DiGRA '05 - Proceedings of the 2005 DiGRA International Conference: Changing Views: Worlds in Play
ISBN / ISNN: ISSN 2342-9666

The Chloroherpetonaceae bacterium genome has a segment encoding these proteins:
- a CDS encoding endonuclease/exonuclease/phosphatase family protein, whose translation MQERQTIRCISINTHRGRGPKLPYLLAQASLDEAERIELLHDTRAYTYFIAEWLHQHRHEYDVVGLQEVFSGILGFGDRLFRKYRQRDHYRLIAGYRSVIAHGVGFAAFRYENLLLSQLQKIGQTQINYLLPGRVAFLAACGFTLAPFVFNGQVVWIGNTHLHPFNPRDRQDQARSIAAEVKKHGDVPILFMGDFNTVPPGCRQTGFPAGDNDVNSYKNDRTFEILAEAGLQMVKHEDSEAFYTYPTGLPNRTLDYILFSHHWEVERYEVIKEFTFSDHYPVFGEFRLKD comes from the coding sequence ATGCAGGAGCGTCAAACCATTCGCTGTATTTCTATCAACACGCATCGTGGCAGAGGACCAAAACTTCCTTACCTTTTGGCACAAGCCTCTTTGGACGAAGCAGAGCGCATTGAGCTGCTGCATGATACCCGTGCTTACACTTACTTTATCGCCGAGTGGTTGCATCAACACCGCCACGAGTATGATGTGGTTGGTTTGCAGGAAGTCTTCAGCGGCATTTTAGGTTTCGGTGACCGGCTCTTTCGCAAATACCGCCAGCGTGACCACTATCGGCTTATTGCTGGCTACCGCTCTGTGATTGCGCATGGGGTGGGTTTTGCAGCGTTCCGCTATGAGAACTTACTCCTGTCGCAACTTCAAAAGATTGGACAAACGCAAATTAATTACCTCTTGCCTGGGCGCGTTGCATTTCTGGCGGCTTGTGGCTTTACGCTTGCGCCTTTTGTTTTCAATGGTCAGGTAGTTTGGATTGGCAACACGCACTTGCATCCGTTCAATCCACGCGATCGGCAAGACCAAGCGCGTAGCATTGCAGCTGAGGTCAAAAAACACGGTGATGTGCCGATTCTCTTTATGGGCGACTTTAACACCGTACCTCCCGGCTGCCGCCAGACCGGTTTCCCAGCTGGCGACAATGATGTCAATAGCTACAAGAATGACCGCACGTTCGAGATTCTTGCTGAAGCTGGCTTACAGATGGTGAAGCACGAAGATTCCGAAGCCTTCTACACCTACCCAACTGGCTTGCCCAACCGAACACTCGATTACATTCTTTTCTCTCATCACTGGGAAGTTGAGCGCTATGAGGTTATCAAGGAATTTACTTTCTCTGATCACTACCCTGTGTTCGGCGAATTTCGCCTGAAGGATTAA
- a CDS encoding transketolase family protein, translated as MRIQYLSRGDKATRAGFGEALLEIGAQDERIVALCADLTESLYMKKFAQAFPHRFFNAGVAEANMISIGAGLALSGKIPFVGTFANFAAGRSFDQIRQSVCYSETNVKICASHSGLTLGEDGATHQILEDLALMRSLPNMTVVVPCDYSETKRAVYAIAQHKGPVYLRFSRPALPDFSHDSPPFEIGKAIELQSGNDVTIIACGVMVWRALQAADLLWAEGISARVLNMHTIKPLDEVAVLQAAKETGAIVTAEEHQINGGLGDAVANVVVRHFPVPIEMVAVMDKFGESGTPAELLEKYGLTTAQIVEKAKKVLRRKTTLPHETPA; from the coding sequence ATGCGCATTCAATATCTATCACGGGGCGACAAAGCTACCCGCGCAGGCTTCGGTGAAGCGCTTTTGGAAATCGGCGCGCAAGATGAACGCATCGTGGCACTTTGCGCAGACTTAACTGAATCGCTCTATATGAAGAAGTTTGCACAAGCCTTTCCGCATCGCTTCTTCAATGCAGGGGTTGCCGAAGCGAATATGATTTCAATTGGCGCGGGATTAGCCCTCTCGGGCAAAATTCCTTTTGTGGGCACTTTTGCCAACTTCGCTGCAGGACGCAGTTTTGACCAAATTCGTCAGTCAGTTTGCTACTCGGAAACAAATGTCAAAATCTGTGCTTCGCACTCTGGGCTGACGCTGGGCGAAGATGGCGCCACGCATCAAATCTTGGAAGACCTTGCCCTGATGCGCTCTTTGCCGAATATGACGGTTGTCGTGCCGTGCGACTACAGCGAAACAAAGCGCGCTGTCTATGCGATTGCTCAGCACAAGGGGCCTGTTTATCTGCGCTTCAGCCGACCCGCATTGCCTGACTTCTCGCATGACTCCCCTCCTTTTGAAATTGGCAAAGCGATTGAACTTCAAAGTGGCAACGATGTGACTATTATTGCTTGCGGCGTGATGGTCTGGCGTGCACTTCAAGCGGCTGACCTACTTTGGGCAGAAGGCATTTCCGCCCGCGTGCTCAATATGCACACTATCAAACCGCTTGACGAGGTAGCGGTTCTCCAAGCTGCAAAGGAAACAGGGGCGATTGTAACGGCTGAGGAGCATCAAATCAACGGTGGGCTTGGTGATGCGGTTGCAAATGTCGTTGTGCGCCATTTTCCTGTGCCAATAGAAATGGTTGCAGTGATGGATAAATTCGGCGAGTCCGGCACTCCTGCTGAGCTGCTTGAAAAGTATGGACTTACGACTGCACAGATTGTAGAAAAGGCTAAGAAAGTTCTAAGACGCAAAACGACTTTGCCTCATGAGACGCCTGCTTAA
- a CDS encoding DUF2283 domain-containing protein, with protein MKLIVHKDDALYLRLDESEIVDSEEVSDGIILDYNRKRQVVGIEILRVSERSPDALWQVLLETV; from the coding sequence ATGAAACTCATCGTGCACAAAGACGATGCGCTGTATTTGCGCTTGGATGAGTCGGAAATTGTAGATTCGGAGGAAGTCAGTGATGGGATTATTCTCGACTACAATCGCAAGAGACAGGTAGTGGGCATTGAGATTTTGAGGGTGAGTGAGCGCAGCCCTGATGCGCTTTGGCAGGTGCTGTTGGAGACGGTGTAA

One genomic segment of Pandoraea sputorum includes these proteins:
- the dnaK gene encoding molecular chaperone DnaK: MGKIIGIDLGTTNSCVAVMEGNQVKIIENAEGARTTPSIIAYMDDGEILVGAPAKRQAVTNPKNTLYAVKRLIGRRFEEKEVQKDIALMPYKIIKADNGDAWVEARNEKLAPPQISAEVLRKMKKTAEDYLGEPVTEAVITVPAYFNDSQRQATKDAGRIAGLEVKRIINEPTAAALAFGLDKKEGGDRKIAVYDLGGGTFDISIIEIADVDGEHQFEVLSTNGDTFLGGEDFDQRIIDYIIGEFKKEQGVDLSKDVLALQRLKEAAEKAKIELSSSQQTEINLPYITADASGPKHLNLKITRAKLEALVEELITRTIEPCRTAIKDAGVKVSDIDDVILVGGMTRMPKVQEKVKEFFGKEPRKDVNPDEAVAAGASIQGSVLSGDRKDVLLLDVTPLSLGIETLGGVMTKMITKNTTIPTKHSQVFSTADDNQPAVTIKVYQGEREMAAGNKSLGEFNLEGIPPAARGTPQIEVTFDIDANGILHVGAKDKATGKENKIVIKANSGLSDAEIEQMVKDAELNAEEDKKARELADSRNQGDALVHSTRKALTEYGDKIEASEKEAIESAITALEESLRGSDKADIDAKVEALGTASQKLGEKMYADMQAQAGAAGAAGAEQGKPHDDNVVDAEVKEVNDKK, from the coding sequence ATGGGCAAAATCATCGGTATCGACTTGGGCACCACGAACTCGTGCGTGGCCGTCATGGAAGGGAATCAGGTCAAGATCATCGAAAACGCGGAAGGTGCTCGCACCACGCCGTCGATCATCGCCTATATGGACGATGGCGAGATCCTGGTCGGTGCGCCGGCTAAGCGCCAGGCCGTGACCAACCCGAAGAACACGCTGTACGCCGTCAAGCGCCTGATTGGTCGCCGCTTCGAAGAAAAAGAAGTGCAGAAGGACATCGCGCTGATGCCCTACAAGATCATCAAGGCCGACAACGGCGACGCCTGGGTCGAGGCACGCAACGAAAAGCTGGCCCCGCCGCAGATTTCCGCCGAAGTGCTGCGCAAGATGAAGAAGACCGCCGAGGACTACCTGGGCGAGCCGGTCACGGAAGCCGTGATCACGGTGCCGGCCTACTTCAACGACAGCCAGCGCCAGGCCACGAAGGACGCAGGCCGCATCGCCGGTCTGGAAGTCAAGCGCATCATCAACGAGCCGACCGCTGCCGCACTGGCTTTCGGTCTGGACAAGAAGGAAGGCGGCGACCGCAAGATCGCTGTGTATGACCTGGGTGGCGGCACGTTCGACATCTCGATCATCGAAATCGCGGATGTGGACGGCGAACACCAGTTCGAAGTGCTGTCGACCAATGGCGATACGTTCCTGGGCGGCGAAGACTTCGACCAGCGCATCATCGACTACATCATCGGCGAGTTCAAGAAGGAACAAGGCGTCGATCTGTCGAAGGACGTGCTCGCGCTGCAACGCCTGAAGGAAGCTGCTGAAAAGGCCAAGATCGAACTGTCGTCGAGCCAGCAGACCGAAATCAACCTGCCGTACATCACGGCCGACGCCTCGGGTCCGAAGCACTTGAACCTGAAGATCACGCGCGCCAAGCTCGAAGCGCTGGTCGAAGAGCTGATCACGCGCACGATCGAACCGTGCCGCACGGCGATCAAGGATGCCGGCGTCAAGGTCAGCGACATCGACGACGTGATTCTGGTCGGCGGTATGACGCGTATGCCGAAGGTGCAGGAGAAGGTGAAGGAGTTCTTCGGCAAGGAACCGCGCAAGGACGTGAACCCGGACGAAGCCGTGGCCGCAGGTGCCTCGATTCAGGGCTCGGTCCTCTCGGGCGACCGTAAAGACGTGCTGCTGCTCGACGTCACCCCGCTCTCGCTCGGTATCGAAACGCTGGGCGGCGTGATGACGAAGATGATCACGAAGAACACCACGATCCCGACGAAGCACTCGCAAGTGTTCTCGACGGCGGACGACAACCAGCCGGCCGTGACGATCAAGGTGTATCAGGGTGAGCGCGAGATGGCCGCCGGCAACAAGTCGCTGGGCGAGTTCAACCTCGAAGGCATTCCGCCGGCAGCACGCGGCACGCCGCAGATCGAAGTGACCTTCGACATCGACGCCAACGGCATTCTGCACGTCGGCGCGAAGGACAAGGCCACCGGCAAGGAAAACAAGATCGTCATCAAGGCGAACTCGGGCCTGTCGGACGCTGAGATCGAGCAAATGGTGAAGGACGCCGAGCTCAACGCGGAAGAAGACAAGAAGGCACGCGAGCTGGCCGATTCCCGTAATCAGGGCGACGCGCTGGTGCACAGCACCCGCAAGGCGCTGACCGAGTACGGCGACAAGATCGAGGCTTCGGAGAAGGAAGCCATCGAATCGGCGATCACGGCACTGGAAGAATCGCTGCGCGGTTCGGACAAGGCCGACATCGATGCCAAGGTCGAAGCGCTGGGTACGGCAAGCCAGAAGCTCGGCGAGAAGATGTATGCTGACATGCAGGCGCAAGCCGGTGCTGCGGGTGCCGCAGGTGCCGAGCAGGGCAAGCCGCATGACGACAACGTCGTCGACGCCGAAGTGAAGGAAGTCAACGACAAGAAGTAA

Identification is regarded as an important aspect of beneficial online interaction. In addition to providing the individual with potential psychological benefits, identification with an online self or avatar can also increase individual and social understanding and tolerance of difference. The ability to create a character, or avatar, that can be identified with is the initial, and arguably the most important, step in the process of identification. However, this process has changed significantly with the advent and development of visually oriented games. Through participant-observation conducted in World of Warcraft and textual analysis of online forums associated with the game, this paper investigates the ways in which visual elements of online games affect the process of identifying with an online self. Ultimately, it argues that although interacting in a virtual environment where everything is immediately visible can ease the identification process, limits on character appearance, movement, and interaction imposed by visually rendering the game could simultaneously compromise this benefit.